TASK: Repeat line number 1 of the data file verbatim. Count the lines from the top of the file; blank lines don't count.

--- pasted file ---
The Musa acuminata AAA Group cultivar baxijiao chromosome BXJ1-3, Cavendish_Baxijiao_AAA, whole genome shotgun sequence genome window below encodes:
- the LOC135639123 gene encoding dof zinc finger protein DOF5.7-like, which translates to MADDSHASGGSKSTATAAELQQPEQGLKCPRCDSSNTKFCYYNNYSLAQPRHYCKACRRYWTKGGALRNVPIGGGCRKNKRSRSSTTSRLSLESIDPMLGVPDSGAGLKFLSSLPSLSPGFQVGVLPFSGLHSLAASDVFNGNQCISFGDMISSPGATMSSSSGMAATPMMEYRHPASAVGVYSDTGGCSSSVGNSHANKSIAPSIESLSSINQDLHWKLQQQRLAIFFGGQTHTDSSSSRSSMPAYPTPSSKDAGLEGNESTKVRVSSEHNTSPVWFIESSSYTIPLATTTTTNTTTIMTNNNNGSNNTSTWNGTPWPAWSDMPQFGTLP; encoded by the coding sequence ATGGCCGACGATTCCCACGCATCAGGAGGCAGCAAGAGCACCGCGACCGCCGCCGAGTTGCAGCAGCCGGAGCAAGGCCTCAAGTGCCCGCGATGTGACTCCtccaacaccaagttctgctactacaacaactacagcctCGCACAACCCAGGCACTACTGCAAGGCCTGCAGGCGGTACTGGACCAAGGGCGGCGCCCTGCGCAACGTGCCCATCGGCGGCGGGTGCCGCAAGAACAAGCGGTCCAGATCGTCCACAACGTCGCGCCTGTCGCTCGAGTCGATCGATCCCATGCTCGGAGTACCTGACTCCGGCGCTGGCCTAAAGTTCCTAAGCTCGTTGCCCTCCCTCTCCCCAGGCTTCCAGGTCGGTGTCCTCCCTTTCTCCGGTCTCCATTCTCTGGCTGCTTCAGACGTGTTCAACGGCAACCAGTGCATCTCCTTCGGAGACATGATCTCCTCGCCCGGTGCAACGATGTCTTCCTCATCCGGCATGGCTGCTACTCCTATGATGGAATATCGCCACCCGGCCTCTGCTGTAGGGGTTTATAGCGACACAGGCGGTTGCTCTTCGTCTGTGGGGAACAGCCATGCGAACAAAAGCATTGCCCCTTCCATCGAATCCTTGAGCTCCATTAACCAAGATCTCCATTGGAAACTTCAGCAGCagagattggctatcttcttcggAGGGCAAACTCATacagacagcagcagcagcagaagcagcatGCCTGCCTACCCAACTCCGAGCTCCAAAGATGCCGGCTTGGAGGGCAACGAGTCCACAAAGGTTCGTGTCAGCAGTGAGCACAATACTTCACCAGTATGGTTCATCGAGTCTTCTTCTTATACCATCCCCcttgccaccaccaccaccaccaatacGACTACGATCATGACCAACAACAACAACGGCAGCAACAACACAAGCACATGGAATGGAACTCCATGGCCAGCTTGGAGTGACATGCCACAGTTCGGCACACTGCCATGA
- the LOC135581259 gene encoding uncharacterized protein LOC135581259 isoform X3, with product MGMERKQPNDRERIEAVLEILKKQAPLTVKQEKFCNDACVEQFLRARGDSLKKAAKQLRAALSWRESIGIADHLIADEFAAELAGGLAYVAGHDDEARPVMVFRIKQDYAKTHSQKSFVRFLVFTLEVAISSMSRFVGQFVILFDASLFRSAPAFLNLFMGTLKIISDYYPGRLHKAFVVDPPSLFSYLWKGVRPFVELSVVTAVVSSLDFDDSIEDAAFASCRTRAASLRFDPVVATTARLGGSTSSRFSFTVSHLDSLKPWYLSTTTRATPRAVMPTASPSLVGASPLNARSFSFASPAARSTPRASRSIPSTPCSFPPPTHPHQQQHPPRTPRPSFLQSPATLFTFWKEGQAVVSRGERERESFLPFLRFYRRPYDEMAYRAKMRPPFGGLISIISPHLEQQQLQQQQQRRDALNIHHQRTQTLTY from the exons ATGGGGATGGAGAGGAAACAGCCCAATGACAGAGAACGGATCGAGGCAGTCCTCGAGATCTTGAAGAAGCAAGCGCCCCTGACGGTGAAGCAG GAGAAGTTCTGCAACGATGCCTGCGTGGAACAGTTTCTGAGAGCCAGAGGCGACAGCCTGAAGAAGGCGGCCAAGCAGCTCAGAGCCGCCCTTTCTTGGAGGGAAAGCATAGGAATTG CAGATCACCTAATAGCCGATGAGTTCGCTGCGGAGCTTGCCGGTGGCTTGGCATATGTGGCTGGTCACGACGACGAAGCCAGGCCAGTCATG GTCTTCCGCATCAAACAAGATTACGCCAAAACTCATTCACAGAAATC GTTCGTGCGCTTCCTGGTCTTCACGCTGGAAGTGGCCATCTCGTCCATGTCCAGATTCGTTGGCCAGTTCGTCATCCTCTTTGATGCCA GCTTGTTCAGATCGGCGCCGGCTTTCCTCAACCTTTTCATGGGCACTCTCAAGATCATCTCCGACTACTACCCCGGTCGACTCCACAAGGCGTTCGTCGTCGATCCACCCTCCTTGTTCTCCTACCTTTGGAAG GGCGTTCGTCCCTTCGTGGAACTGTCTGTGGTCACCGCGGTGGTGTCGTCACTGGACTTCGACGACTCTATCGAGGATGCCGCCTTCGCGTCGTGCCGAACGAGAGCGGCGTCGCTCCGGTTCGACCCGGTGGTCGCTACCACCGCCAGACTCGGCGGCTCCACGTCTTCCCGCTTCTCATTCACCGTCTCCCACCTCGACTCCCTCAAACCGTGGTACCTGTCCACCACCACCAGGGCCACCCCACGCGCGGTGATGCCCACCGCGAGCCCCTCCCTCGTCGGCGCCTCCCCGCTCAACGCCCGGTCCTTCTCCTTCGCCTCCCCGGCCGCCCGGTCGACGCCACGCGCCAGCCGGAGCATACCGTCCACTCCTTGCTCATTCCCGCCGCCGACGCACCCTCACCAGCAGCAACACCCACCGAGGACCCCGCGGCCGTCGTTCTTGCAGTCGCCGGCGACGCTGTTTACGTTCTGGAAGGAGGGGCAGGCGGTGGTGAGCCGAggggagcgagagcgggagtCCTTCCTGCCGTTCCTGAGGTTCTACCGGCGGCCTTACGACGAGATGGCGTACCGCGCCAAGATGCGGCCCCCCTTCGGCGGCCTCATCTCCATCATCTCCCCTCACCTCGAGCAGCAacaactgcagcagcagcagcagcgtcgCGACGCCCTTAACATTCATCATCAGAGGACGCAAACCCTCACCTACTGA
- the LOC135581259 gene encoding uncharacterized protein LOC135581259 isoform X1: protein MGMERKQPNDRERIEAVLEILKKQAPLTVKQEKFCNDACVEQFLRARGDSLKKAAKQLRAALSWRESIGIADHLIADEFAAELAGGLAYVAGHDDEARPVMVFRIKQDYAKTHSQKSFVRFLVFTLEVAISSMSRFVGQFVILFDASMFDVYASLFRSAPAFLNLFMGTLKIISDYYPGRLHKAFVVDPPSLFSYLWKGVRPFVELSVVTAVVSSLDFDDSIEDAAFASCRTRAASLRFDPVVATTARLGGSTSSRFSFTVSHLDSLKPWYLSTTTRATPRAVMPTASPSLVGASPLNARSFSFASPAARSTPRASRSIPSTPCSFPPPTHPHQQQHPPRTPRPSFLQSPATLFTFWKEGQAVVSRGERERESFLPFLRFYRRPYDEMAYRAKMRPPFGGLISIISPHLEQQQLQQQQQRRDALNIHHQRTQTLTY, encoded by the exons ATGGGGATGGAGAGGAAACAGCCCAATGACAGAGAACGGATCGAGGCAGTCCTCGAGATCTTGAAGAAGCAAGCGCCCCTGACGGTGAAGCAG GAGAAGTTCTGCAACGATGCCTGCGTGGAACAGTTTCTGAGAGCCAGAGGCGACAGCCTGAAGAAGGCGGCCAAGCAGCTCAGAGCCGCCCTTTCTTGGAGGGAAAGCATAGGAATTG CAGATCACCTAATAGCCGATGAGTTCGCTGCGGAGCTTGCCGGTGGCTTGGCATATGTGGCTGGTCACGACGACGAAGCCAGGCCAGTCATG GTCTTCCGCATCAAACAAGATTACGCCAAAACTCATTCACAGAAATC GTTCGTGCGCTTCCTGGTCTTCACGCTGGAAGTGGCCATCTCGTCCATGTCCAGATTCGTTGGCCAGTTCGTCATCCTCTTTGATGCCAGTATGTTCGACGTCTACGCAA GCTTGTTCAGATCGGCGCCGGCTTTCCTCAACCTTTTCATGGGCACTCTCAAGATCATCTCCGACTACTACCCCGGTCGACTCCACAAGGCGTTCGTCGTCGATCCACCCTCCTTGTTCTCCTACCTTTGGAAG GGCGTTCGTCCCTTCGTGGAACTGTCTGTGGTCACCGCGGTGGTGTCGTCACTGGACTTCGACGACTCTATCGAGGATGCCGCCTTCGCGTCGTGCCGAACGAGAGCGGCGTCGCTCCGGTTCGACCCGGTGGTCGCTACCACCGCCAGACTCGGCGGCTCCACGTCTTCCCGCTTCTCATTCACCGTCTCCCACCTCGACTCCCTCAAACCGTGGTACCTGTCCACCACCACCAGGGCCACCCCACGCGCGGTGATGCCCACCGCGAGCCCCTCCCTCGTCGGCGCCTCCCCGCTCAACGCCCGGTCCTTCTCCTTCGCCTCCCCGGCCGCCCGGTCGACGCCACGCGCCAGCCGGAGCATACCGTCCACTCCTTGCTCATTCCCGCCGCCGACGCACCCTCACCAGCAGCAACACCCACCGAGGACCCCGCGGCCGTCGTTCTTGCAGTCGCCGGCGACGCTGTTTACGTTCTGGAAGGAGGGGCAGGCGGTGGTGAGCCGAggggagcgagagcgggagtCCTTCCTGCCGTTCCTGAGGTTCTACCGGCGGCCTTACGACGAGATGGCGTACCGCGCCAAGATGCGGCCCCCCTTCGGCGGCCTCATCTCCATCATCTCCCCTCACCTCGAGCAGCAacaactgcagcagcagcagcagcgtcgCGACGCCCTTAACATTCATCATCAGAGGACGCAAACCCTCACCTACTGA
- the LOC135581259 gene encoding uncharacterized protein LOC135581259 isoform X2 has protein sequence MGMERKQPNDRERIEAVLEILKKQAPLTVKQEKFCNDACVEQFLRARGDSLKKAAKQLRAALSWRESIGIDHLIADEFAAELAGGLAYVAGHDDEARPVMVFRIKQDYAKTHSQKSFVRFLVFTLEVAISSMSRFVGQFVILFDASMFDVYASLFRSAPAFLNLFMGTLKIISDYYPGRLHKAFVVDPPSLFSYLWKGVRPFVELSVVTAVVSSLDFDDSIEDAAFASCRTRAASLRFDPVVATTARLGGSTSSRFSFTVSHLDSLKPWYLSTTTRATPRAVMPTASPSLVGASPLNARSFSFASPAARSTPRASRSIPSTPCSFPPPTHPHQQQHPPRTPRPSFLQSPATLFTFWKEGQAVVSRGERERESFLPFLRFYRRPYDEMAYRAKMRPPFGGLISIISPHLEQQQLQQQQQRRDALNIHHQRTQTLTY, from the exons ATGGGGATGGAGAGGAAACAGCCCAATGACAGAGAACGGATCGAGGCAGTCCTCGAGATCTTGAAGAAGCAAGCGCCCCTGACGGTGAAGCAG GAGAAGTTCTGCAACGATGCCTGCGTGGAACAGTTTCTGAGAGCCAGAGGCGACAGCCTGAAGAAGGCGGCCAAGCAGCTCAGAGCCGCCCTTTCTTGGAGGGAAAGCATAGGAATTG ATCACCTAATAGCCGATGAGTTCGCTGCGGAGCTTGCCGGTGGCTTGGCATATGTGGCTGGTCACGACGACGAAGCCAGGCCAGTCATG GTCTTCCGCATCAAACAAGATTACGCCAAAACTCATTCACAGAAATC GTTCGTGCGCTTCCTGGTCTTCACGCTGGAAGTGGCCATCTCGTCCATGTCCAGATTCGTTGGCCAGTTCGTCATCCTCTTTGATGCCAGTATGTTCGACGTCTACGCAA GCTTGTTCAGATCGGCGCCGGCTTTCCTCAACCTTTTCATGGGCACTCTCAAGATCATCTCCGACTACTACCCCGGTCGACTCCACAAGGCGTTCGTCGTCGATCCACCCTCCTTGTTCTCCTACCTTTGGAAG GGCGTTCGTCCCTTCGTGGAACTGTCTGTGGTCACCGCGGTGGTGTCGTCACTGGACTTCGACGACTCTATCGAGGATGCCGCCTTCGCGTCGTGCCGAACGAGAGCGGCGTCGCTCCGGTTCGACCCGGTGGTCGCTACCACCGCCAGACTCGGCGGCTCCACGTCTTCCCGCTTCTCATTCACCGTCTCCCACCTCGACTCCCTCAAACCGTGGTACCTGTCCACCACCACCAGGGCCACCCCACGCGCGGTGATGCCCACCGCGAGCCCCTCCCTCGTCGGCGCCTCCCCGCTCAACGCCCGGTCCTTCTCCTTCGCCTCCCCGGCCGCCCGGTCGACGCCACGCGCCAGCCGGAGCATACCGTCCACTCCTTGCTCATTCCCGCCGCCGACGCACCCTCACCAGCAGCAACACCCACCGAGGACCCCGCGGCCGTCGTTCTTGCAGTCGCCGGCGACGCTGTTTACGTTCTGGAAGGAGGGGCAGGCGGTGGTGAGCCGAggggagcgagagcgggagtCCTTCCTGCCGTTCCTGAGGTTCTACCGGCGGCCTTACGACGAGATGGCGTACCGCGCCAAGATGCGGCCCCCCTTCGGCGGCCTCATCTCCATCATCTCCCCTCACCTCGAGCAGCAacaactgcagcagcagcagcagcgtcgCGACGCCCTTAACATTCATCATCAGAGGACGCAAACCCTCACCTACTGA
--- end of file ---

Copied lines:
The Musa acuminata AAA Group cultivar baxijiao chromosome BXJ1-3, Cavendish_Baxijiao_AAA, whole genome shotgun sequence genome window below encodes: